US Health Sector Can Take Bold Action on Climate Change


Climate change is a public health emergency. Healthcare organizations have a moral imperative to work together and create a healthier environment for their communities.

Rod Hochman, MD

5 min read

In April 2020, at the onset of the COVID-19 pandemic, Providence announced the most ambitious climate pledge in US healthcare: to become carbon negative by 2030. We did this because we could see the impacts of climate change as drought, wildfires and extreme weather caused disasters and distress across the states we serve. With the healthcare sector accountable for an estimated 8.5% of national greenhouse gas emissions, it was time for action.

Across our family of organizations, we believe that health is a human right. Scientists have established the link between climate change and human health, and the World Health Organization has called climate change the “single biggest health threat facing humanity.” Just as we saw the pandemic’s disproportionate effect on those who are vulnerable or marginalized, these same groups of people were feeling the negative impacts of climate change more profoundly. To reduce these disparities and strengthen the basic determinants of health, we began responding to two worldwide emergencies.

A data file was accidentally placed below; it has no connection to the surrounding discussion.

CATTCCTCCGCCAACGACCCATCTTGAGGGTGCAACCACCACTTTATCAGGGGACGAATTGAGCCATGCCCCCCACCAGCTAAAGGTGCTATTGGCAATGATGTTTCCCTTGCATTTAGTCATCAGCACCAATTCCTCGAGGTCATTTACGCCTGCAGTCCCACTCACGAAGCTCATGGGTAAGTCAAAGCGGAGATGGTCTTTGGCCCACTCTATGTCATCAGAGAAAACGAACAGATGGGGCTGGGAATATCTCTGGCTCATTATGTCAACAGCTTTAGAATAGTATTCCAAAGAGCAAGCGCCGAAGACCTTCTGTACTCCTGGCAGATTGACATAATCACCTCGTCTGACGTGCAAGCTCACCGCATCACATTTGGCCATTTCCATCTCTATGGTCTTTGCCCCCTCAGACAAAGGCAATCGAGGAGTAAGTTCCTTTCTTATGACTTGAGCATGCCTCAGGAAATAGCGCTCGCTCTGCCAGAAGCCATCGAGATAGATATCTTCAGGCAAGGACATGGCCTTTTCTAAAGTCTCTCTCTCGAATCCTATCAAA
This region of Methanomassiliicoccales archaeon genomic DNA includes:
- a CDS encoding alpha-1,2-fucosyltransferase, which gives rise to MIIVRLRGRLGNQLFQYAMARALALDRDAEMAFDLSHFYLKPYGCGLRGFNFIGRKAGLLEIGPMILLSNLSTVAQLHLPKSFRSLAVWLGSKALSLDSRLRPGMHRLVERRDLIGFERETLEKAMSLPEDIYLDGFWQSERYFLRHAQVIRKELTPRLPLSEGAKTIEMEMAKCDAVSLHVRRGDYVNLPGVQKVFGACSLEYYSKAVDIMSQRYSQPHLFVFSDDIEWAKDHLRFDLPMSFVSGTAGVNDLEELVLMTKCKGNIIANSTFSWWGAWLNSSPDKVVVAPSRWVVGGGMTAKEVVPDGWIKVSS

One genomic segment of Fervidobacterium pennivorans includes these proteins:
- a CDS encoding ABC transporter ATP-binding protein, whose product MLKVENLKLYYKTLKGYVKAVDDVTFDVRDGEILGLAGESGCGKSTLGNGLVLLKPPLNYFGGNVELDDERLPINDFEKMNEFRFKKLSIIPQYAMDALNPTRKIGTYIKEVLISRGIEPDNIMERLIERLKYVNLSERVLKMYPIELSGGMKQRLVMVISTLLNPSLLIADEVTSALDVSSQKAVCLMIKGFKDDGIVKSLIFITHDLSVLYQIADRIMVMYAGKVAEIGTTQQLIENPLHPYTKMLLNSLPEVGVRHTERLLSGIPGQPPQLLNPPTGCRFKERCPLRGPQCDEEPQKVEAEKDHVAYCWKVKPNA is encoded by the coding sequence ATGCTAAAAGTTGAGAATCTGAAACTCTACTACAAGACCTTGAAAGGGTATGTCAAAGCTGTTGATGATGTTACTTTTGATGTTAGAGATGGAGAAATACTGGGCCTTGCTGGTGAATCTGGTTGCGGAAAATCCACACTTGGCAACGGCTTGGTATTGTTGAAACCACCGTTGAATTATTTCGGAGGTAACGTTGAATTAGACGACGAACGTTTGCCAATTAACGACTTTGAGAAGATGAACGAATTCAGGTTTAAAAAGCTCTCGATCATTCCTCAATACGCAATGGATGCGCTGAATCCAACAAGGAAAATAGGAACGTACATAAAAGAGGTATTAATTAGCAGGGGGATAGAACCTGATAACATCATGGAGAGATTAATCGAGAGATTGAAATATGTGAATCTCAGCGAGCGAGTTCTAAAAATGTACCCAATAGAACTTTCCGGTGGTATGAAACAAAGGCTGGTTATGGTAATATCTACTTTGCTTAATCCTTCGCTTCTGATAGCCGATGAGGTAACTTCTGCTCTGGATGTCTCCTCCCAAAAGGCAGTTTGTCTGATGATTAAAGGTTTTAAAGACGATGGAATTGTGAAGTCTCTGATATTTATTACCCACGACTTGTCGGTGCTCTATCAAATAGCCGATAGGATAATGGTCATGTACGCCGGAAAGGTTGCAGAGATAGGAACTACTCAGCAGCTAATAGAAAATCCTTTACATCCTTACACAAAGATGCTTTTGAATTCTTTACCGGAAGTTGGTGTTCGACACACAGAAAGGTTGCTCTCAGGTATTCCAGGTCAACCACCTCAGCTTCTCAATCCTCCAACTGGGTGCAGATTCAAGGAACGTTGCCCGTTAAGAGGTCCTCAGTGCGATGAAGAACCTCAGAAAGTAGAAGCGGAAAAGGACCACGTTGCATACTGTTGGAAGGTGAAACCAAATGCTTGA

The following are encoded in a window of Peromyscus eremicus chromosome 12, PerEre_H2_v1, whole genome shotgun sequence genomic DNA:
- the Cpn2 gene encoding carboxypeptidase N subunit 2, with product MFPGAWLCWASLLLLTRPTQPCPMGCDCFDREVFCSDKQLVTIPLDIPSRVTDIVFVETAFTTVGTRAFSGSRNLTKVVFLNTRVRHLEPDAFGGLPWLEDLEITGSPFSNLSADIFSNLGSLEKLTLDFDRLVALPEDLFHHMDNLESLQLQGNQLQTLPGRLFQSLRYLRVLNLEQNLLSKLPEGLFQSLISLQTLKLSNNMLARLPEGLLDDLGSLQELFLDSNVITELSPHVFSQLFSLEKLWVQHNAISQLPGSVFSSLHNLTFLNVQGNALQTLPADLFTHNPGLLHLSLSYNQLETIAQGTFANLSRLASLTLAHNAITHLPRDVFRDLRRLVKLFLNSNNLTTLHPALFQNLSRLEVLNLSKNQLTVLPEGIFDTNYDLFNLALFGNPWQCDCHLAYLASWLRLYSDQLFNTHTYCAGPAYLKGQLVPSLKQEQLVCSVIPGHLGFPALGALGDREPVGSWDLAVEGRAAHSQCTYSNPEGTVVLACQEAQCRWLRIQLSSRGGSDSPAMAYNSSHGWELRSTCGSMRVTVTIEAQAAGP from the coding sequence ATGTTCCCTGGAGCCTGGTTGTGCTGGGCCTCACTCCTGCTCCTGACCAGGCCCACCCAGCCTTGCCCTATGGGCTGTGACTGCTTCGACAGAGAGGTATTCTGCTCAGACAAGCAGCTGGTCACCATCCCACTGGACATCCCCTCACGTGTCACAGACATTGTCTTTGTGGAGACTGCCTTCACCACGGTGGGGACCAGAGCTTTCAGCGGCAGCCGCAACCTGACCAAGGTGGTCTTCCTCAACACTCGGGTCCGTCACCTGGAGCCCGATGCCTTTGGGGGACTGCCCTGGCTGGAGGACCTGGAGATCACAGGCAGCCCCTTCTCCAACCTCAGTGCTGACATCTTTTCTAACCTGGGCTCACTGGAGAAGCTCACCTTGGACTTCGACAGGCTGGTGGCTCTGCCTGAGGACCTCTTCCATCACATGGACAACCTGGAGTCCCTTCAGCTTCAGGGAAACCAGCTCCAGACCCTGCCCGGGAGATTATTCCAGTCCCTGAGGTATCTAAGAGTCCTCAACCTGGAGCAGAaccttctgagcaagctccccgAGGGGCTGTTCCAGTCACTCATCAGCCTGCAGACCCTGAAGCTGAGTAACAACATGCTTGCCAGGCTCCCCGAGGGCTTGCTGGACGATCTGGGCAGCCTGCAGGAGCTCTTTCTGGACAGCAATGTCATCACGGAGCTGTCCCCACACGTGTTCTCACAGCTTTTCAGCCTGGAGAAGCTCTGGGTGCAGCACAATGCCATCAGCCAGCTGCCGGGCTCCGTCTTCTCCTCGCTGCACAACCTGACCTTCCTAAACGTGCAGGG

When setting our carbon negative goal, we considered the span of our commitment. Leaning into our vision of health for a better world, we included our entire diverse organization: 52 hospitals, more than 900 clinics, many office buildings, long-term care and other housing locations, our university and high school and more. We also extended our environmental stewardship obligation to the joint ventures and other companies we have developed, and to our financial planning.